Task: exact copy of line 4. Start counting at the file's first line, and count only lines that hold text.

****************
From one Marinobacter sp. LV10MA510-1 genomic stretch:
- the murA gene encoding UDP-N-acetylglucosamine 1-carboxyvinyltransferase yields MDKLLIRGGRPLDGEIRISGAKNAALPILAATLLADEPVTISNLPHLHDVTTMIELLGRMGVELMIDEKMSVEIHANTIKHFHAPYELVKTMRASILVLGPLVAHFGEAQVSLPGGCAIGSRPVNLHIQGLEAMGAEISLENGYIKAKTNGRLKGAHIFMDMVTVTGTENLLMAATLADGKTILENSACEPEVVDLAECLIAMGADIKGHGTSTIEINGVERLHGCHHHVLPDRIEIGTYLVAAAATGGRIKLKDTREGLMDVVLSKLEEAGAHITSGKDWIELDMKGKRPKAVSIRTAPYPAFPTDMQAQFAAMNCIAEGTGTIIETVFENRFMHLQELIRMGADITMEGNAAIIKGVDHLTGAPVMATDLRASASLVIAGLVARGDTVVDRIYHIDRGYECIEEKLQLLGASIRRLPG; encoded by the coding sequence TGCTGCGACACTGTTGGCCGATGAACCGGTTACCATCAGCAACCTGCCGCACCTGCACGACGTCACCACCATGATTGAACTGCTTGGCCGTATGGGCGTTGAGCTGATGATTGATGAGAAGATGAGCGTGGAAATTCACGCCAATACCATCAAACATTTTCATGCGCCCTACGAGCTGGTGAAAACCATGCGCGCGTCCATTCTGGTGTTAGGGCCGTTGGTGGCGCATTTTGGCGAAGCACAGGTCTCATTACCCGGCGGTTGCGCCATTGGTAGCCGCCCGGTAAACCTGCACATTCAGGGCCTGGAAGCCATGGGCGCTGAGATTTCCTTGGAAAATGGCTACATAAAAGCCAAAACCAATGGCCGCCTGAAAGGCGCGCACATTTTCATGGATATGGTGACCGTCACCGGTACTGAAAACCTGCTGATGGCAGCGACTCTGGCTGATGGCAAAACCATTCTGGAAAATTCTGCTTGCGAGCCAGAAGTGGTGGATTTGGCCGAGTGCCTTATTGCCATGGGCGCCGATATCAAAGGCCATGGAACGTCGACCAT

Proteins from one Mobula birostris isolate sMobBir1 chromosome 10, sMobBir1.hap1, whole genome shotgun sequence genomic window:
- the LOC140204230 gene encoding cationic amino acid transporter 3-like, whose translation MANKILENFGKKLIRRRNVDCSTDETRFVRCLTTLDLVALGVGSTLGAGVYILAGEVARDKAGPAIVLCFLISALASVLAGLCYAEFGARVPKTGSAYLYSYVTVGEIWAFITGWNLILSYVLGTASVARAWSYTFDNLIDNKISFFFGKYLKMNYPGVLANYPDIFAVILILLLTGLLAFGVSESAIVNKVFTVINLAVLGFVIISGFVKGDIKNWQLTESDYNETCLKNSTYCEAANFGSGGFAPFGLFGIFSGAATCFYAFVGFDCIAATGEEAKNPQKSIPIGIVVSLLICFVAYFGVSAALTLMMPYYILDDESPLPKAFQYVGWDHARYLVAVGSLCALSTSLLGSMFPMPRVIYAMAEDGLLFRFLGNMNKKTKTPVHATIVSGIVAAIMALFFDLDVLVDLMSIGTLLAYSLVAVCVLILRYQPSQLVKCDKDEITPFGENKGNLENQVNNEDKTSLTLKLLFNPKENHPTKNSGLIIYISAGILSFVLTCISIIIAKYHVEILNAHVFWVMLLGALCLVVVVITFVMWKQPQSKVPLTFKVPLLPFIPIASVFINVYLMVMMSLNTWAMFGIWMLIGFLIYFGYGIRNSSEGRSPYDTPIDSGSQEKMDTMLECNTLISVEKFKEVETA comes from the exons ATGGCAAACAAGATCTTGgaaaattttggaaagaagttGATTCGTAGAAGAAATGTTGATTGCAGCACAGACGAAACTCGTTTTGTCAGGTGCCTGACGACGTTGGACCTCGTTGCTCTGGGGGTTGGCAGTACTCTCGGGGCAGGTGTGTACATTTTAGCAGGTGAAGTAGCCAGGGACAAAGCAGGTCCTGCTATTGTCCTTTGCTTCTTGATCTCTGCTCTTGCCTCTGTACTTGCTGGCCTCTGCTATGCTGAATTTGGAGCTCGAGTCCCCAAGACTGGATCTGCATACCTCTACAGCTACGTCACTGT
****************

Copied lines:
- the LOC140204230 gene encoding cationic amino acid transporter 3-like, whose translation MANKILENFGKKLIRRRNVDCSTDETRFVRCLTTLDLVALGVGSTLGAGVYILAGEVARDKAGPAIVLCFLISALASVLAGLCYAEFGARVPKTGSAYLYSYVTVGEIWAFITGWNLILSYVLGTASVARAWSYTFDNLIDNKISFFFGKYLKMNYPGVLANYPDIFAVILILLLTGLLAFGVSESAIVNKVFTVINLAVLGFVIISGFVKGDIKNWQLTESDYNETCLKNSTYCEAANFGSGGFAPFGLFGIFSGAATCFYAFVGFDCIAATGEEAKNPQKSIPIGIVVSLLICFVAYFGVSAALTLMMPYYILDDESPLPKAFQYVGWDHARYLVAVGSLCALSTSLLGSMFPMPRVIYAMAEDGLLFRFLGNMNKKTKTPVHATIVSGIVAAIMALFFDLDVLVDLMSIGTLLAYSLVAVCVLILRYQPSQLVKCDKDEITPFGENKGNLENQVNNEDKTSLTLKLLFNPKENHPTKNSGLIIYISAGILSFVLTCISIIIAKYHVEILNAHVFWVMLLGALCLVVVVITFVMWKQPQSKVPLTFKVPLLPFIPIASVFINVYLMVMMSLNTWAMFGIWMLIGFLIYFGYGIRNSSEGRSPYDTPIDSGSQEKMDTMLECNTLISVEKFKEVETA comes from the exons ATGGCAAACAAGATCTTGgaaaattttggaaagaagttGATTCGTAGAAGAAATGTTGATTGCAGCACAGACGAAACTCGTTTTGTCAGGTGCCTGACGACGTTGGACCTCGTTGCTCTGGGGGTTGGCAGTACTCTCGGGGCAGGTGTGTACATTTTAGCAGGTGAAGTAGCCAGGGACAAAGCAGGTCCTGCTATTGTCCTTTGCTTCTTGATCTCTGCTCTTGCCTCTGTACTTGCTGGCCTCTGCTATGCTGAATTTGGAGCTCGAGTCCCCAAGACTGGATCTGCATACCTCTACAGCTACGTCACTGT